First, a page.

Squeezed onto the devil strip between his Goodyear Heights home and the street lies a flourishing jungle of wide-brimmed leaves of fiddle leaf figs, playful hues of wildflower petals, and delicate beads of strings of pearls.
The wooden stand, adorned with the newly licensed name “Lepley and Co.,” boasts dozens of plants lined neatly in their terracotta pots as the tentacles of tall majesty palms and mass canes wrap around the “for sale” sign instructing patrons on details of the pop-up shop at 517 Watson St.
This is quite the operation for Justin Lepley, a recent graduate of Case Western Law School, who originally just intended to share excess mint from his garden with his neighbors. But as his supply quickly sold, he started harvesting clippings from his houseplants and selling those.
Pretty soon, cars were dotting the edges of Watson Street, eager to see what Justin had in stock next.
“Originally, it was just to have fun and share plants with people,” says the 25-year-old. “It’s turned into an actual business now, which is very exciting.”
At first, Justin would consider netting $300 a week as a success, but after only a month and a half, he says he’s making about $4,000 a week. With the profits, the supply has grown exponentially.
“Every dollar I make, I put right back into inventory and supply new, exciting and rare plants,” he says.
In addition to plants from his own garden and house plant clippings, he’s teamed up with local entrepreneurs and gardeners. He enlisted friends who grow cactuses and lavender and started a partnership buying wholesale from the Cleveland-based Nodding Onion Gardens, which typically sells plants at farmers’ markets that are closed during the COVID-19 pandemic.
“I have been looking for someone to represent Nodding Onion Gardens for 10 years,” says Nodding Onion Gardens owner Beth Coyne. “So when Justin contacted me about selling our plants wholesale, I didn’t hesitate to say yes as I know it is a perfect fit.”
Justin says he loves interacting with the community through his plant sales, especially during the COVID-19 pandemic, when public health officials are encouraging Ohioans to stay home and socially distant.
“Plants are just such a great thing that build community,” he says. “When a new leaf unfurls, you want to tell people about that. Especially during quarantine when people can’t get out as much, they’re more in their space, and being able to make it more cozy and have something living they’re attached to is powerful.”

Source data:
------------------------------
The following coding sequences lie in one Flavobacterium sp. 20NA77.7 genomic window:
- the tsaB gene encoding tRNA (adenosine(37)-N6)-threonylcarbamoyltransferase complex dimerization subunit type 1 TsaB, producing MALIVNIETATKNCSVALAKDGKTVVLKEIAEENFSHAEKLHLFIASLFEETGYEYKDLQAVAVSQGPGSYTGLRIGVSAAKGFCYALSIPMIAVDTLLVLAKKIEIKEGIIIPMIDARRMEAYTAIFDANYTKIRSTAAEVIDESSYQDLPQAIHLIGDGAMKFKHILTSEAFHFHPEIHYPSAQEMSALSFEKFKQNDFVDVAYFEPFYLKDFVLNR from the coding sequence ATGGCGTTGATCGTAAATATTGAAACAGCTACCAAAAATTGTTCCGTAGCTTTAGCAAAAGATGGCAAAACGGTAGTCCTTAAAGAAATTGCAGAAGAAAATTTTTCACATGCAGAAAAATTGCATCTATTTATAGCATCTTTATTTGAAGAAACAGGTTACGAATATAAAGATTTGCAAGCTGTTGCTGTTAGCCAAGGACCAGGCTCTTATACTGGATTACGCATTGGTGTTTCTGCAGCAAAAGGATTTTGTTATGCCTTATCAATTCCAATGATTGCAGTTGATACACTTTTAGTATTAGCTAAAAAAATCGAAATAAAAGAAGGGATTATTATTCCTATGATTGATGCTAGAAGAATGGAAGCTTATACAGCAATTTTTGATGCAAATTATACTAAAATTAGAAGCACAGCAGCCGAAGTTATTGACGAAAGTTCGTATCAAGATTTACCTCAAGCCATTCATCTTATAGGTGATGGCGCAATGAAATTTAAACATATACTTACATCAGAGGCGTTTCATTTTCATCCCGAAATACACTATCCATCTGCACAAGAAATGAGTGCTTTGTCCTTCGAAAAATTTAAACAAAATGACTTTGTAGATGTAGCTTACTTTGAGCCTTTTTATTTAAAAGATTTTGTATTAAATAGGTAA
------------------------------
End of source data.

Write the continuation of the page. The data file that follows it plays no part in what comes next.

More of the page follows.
“I love that it’s a treasure hunt to go looking for the stand on the side of the road, but also with all these rare plants,” says Kait Murray, a West Akron resident. “I have about 70 houseplants at home right now, so sometimes it can be hard finding something new, but there’s so many options here.”
Justin mentions that contactless purchasing is appealing to those who want to buy plants, but don’t want to go into a potentially crowded box store. The sign out front his house details how patrons can pay via Venmo or exact cash in the mailbox.
With a set-up like that, Justin relies on the honor system of his neighbors, which, for the most part, has worked. Justin only faced one incident of theft, when two women in a pick-up truck lifted $400 to $500 worth of inventory overnight before a neighbor scared them off.
“Even with that mild setback of people stealing some things, that little bit of bad has been far outweighed by the awesome people in our community that have been excited by supporting me trying something new,” he says, citing an outpouring of “unsolicited,” yet “very kind” donations from those in neighborhood Facebook groups.
Eager to expand, Justin has set up a similar pop-up shop on his parent’s 17-acre farm in Homerville. The reception for his second location was quite good, he says, for those who don’t live in Akron or spot the stand from the road.
But he doesn’t plan on stopping with stands on sides of the roads. Justin is working to secure a more permanent space in the Northside Marketplace, which would be a one-year contract. He plans to move in at the end of July, and though it is a quick turnaround, Justin says he is excited.
“It’s really funny how life works out sometimes,” he says. “I should be studying for the bar exam, but now I spend all my time playing with plants. I’m just so grateful to the community here in Akron for supporting me in my new venture.”
Abbey Marshall covers economic development for The Devil Strip via Report for America. Reach her at firstname.lastname@example.org.